Comprendre le Règlement sur la prevention du harcèlement et de la violence en milue de travel – Guide pour les employeurs

Comprendre le Règlement sur la prévention du harcèlement et de la violence en milieu de travail – Guide pour les employés

La loi fédérale sur l’équité salariale

Complaint Process Infographic

Understanding the Workplace Harassment & Violence Prevention Regulations – Guide for Employees

Understanding the Workplace Harassment & Violence Prevention Regulations – Guide for Employers

Designated Recipient: How-to Guide

Seven steps to help you comply with Canada’s new rules on workplace violence and harassment

By: Angela Splinter

It’s certainly been an interesting start to the new year.

As COVID-19 and divisive politics rage on, the trucking and logistics industry continues to put its collective shoulder to the wheel in 2021 to keep the economy rolling. We’re thankful for truck drivers, dispatchers, technicians, and others who move the goods that are essential to our everyday lives.

To help keep these workers safe and productive, Canada Labour Code regulations came into force on January 1 aimed at reducing the risk of workplace harassment and violence. All federally regulated employers should be ready for the new rules, outlined in Bill C-65 and the Workplace Harassment and Violence Regulations.

We’re here with resources to help you comply. Here are seven to get you started:

1.Assess your workplace risk

Employers need to identify risks related to harassment and violence in their workplace and, within six months of identifying these risks, implement preventive measures.

Consider what you can do to assess and reduce these risks. Not sure where to start? Click here to see our risk assessment checklist.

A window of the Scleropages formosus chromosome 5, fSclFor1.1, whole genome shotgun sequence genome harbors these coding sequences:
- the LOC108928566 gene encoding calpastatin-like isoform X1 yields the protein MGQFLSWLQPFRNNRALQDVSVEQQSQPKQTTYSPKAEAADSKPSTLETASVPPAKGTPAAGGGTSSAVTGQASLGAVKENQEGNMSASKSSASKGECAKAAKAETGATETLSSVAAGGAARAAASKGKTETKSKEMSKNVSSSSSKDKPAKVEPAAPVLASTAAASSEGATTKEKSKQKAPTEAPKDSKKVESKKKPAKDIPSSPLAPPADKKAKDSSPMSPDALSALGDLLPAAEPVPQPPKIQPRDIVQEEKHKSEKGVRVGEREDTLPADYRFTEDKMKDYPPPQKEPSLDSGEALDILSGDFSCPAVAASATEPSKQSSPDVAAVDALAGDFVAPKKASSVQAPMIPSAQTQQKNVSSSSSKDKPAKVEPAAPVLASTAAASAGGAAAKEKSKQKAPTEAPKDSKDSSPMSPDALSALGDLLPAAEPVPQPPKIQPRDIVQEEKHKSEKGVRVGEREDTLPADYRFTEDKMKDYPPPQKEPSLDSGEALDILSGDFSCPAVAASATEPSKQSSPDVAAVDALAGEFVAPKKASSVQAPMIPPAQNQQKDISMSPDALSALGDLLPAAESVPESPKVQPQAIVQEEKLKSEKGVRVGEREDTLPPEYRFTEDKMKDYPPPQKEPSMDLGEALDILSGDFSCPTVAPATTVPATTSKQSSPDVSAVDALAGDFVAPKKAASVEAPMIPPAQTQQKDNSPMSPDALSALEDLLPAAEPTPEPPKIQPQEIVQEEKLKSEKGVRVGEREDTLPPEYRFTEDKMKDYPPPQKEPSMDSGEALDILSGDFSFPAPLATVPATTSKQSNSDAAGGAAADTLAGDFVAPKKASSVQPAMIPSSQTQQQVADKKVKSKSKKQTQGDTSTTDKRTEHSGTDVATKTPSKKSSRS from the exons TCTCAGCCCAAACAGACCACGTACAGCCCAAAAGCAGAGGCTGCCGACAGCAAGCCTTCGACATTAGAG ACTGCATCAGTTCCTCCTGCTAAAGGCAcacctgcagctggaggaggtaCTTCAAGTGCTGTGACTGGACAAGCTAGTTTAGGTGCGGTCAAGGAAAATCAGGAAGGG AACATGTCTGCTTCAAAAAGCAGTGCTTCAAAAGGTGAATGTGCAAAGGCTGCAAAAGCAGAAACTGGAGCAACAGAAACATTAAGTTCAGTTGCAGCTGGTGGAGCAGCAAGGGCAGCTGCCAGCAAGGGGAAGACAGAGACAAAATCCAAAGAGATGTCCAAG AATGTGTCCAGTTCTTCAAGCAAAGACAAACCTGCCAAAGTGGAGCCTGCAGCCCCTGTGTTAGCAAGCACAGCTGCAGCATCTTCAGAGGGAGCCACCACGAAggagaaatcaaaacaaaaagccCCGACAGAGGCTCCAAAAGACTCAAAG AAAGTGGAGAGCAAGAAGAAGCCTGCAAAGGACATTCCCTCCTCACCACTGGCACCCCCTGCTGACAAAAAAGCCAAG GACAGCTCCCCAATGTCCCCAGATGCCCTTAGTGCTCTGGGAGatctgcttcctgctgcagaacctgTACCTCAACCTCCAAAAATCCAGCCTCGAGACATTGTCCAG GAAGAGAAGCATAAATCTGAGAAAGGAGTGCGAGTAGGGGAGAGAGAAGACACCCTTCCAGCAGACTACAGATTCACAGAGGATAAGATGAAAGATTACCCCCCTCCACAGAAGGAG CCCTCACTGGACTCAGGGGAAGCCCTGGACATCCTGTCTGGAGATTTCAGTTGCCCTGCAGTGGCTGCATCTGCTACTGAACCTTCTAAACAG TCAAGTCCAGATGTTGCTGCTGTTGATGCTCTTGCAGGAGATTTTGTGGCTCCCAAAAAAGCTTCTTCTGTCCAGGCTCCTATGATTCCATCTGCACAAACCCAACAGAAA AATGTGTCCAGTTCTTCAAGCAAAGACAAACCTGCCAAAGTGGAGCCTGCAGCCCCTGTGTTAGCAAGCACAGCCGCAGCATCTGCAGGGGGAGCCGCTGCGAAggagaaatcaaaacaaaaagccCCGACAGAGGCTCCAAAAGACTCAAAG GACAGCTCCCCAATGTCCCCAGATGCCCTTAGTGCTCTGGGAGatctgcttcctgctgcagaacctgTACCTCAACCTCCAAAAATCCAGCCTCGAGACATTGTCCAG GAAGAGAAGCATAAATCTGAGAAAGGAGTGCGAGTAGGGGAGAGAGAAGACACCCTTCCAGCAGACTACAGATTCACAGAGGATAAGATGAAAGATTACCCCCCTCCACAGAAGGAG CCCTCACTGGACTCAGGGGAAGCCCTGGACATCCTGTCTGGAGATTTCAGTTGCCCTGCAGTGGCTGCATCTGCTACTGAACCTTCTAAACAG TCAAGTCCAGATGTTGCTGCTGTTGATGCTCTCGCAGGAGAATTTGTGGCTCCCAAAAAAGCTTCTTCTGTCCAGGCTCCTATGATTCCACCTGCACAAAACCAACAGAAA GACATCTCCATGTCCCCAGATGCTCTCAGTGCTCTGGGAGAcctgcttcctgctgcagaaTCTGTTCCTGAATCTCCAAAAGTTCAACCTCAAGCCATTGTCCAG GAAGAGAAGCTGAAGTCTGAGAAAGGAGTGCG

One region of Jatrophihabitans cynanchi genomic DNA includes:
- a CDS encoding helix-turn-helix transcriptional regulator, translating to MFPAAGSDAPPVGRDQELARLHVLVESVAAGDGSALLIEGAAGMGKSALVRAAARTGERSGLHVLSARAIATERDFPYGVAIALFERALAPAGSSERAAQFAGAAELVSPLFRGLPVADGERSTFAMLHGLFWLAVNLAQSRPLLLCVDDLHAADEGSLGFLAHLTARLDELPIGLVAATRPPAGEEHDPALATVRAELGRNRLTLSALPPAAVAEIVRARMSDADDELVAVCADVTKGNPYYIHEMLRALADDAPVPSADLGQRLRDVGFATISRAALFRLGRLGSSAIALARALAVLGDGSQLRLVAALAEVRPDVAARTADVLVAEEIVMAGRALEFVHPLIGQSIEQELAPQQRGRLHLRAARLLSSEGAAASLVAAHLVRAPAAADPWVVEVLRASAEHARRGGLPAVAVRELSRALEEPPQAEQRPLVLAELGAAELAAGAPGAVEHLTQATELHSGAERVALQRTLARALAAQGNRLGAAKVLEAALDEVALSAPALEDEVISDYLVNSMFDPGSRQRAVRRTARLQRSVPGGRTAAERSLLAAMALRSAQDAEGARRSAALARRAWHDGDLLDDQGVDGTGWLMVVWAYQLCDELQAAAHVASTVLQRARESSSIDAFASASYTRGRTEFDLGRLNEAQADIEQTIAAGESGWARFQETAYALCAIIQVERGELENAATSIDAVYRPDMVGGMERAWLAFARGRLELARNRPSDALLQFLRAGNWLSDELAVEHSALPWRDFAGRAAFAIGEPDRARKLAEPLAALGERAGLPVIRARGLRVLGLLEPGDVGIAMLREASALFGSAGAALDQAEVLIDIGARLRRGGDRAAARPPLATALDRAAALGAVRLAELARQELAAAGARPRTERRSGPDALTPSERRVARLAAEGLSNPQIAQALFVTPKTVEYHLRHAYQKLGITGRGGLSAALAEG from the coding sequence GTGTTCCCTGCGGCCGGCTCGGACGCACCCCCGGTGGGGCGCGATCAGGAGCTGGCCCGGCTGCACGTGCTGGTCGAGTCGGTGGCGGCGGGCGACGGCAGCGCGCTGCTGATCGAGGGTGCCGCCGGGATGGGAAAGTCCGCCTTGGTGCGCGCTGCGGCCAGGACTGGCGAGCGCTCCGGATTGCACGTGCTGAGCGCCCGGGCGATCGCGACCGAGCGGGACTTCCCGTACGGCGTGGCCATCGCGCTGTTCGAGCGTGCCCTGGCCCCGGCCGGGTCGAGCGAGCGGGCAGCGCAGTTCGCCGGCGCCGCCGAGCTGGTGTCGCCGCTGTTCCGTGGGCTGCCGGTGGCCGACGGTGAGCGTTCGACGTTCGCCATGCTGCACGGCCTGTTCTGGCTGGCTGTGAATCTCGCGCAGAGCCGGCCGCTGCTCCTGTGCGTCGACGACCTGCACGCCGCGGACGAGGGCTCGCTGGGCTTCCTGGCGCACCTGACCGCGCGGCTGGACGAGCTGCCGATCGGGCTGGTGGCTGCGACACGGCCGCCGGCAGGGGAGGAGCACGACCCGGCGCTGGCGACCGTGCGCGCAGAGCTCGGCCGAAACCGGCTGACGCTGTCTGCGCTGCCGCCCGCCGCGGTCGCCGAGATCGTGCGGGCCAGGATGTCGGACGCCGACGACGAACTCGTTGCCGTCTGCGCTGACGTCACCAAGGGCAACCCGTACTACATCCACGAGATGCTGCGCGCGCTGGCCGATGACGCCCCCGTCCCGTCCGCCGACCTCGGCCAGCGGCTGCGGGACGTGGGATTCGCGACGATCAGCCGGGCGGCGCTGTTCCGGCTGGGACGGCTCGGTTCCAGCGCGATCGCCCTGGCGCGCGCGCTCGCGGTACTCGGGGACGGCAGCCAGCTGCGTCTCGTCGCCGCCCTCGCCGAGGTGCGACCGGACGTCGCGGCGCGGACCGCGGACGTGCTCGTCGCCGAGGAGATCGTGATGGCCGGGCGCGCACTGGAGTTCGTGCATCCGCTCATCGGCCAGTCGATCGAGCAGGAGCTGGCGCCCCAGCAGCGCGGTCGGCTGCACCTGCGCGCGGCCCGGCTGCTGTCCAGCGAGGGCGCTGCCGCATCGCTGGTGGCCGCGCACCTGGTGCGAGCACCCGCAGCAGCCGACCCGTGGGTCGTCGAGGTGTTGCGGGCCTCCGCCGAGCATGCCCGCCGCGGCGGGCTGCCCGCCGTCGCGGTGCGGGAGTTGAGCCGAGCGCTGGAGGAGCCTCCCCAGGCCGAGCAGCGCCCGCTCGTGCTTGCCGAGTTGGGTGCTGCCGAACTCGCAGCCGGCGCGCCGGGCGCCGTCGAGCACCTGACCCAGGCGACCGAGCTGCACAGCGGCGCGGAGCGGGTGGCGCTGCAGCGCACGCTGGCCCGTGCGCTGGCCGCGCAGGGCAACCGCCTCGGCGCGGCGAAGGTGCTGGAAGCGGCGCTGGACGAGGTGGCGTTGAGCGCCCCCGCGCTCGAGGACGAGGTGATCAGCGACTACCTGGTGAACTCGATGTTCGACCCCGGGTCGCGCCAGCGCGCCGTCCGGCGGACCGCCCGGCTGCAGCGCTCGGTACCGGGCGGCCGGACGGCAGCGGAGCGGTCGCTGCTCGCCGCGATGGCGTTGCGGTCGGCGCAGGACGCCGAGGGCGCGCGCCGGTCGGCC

2.Develop a policy against harassment and violence

The regulations have specific requirements for a workplace harassment and violence prevention policy. Make sure your policy complies and that it’s available to all employees. You have a responsibility to ensure all employees are aware of the policy and are appropriately trained.

We have resources to help you here, too. Click here to access our policy template and checklist.

3.Establish emergency procedures

Employers must have formal processes in place in the event of harassment or violence that poses immediate danger to the health and safety of an employee.

Our policy template has tips to help you.

4.Train your employees

All employees (including management) are required to undergo harassment and violence training by Jan. 1, 2022. New employees must receive training within three months of being hired. Employees must be re-trained at least once every three years and following any updates to the training (or if they are assigned to a new role where there is a greater risk of workplace harassment or violence).

Work with your policy committee, workplace committee, or health and safety representative to determine your training needs.

Click here to learn more about our Learning Centre and online courses.

5.Designate someone to receive complaints

Employers are required to appoint a “designated recipient” of harassment and violence complaints. The designated recipient can be an individual or team that is appropriately trained to receive complaints, manage the complaint process, and follow the complaint-resolution procedures outlined in the regulations.

If you don’t have someone qualified for the role, they can become qualified through training.

Click here for resources to help you with the designated recipient role.

6.Communicate your policies

Employers must compile a list of nearby medical, psychological, and other support resources and share it with employees through the workplace harassment and violence prevention policy. They also must file an annual report to the Minister Labour documenting their policy and compliance.